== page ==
Look at their first structure going up now. Most of the vertical lines on that one are broken up too, but there is the one glass corner that shoots all the way up, which makes it the visual center in that orientation, much like how the IGT building has its own, even though it’s only visible fifty percent of the time. It also has subtle horizontal lines demarking the breaks in the vertical ones. These work as a sort of punctuation. They’re the same color as the sidewalk, and the two thickest bands separate the ground floor from where the residences begin, and finish off at the top, where the residences end. The building is one single structure in appearance. It incorporates elements of the surrounding environment, adds its own visual sort of commentary, has a style, has a size, has an identity. It really is a successful design.

    This building has promise. I’m perfectly okay with this building being the size and general shape that it is, but it they want to break up the “wall” effect, I’d suggest doing so in more defined ways, so as to avoid the “tv static” kind of effect.

    Let’s say they wanted to stick with the materials and general concept, then they just have to tighten it up. Maintain the vertical line differentiating the dark grey and light grey sections on the Canal street side from top to bottom. I’ve favor expanding the light grey section, but either works, just pick one. On the Steeple street side, if you’re going to break up the matching horizontal lines of the dark grey sections, just abandon the horizontal lines on the light grey section altogether and commit to some vertical lines. I know these suggestions mess with the internal layouts a bit, but surely, it must be workable, since most buildings maintain vertical lines.

    If they decide they more or less prefer to maintain the floor plans as they are, then perhaps they should just break up the materials a bit more for greater contrast and definition. There are other options besides brick, too. Weathering steel rusts to a nice warm tone not too different from the color of brick that they use on the building currently being constructed. You could just replace all the dark grey with glass. I don’t know, just something.

    I’m not an architect, so I’d probably sound like a jackass to whomever designed this, but I’m just trying to bridge the gap, because I’m fairly certain this would make a terrible first impression to the general public. As I’m sure we’ve all seen from the botched initial Pawsox stadium proposal, once there’s momentum behind a negative reaction in Rhode Island, it tends to stick around far beyond reason. I want this project to succeed, but so far, this is on par with the initial proposal for the triangular parcel.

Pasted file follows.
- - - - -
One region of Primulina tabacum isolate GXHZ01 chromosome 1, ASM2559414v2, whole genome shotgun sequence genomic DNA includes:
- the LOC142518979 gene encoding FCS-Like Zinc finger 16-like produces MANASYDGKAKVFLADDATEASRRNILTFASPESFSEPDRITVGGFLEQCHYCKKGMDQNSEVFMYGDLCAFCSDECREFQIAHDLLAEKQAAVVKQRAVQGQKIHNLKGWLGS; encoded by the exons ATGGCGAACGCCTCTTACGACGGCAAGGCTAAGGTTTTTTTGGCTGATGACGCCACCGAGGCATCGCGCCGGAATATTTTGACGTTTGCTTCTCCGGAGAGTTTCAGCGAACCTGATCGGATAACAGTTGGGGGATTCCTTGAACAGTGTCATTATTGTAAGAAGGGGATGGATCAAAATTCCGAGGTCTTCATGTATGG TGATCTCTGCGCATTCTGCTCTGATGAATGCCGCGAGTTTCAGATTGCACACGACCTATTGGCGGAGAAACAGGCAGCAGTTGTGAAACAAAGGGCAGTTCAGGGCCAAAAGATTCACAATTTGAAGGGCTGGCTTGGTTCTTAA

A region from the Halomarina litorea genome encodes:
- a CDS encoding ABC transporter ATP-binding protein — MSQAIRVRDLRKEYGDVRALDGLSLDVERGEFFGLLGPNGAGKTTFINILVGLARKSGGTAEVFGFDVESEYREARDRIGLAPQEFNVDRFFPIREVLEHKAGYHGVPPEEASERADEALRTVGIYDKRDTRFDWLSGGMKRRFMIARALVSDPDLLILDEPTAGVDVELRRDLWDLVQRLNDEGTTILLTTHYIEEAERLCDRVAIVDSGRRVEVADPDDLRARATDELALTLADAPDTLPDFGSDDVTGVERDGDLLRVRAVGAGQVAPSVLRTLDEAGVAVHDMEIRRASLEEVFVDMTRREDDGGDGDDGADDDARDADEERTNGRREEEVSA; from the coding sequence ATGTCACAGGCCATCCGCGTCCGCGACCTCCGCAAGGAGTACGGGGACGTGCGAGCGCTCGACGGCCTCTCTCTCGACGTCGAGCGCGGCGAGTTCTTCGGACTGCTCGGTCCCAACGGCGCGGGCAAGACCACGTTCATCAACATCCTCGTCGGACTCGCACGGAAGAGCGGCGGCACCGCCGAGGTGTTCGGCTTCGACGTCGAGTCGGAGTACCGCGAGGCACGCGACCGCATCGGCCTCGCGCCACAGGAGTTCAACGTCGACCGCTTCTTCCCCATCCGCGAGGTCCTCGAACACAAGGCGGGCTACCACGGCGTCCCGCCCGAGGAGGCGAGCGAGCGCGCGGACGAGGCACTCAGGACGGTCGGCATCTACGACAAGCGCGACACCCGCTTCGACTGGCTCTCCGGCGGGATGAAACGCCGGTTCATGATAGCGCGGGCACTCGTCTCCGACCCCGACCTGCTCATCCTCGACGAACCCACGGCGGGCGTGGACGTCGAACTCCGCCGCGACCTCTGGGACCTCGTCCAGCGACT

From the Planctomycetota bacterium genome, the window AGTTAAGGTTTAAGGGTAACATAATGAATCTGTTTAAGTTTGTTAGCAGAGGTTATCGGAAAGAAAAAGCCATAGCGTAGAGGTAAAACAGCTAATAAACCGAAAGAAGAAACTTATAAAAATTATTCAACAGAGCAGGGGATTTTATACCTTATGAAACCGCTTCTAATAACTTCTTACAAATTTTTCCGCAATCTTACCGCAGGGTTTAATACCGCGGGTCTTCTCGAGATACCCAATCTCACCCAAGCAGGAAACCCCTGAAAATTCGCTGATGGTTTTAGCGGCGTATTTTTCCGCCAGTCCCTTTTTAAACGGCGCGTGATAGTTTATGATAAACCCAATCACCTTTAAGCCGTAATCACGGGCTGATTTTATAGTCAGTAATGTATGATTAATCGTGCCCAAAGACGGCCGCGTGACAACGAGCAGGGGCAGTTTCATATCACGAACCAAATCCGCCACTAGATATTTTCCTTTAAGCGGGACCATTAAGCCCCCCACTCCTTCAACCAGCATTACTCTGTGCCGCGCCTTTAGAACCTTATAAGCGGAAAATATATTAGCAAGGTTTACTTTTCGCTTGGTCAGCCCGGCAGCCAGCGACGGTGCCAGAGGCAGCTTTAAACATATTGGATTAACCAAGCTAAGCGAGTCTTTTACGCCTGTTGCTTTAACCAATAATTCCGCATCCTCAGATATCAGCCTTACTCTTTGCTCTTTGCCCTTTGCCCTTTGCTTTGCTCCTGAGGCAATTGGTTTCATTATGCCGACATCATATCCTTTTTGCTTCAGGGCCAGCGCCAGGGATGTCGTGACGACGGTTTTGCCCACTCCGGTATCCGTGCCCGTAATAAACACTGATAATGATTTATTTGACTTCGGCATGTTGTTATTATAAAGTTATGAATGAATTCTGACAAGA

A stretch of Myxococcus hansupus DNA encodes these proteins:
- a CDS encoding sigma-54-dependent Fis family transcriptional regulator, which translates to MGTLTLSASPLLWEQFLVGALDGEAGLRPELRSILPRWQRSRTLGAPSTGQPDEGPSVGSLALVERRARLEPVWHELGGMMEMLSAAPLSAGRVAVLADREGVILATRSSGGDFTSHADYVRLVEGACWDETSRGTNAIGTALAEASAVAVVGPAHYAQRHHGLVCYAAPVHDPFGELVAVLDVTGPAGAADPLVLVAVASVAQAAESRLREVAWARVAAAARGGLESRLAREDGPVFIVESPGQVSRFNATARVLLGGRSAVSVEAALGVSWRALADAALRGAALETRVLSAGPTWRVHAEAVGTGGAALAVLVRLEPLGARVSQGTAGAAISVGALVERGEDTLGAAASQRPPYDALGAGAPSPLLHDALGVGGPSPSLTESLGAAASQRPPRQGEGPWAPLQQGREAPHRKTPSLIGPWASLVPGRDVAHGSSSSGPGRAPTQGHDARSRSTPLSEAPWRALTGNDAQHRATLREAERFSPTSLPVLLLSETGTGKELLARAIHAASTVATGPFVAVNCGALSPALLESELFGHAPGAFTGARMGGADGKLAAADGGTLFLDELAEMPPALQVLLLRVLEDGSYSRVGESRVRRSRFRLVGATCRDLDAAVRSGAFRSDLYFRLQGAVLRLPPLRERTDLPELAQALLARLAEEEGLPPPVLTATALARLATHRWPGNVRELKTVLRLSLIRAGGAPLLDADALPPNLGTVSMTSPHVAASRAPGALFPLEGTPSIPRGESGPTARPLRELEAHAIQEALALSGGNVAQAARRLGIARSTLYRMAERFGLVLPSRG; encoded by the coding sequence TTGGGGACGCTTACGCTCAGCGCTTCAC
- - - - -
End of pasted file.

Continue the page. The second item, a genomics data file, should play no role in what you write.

Last thing, ditch the damn yellow, it’s corny. We get it, you want an “E” on the side. It works better if it’s subtle.

  20. Author

    I added what was proposed to the DRC on January 22nd to the original post above. However, note, that this proposal has been formally withdrawn, it is assumed a new design will be submitted at a later date.

  21. I don’t mind it. I actually think that slightly more modern buildings would be a good thing for Providence. Also, this really starts to “complete” North Main Street, and make it more of a walkable area, since you are no longer walking by surface parking lots. Also, the view looking down College Hill is great, it shows an actual linear street going into downtown now.

    The lots behind the Citizens Bank building could host taller towers if this developer raised their building height closer to 20 stories. These developers have to start pushing for more vertical with their projects, the actual area inside the 95/195 loop is finite and building 10 story mid-rises close to downtown is just short sighted.

    I hope that these developers aren’t cancelling this project.

  22. Fully agree.

    The Canal Street site is downtown…this project should be at least 15-20 stories. I am tired of the same old “too tall, too modern, too much…”

    Tall is good – very good – for downtown and modern does not equal ugly. The focus should be on design, not height.

    I too very much hope this returns in some similar (more brick-like and taller) design.

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  24. Very, very disappointing. Same old “small town” mentality argument..too tall, too much. This could have been an 18 floor on Canal and 5 floor on North Main.

  25. I’m bummed that they’re shrinking this down. I hope my earlier comments didn’t come off as anti-modern, it just seemed incoherent to me. I wonder what the reasoning was for scaling it down.d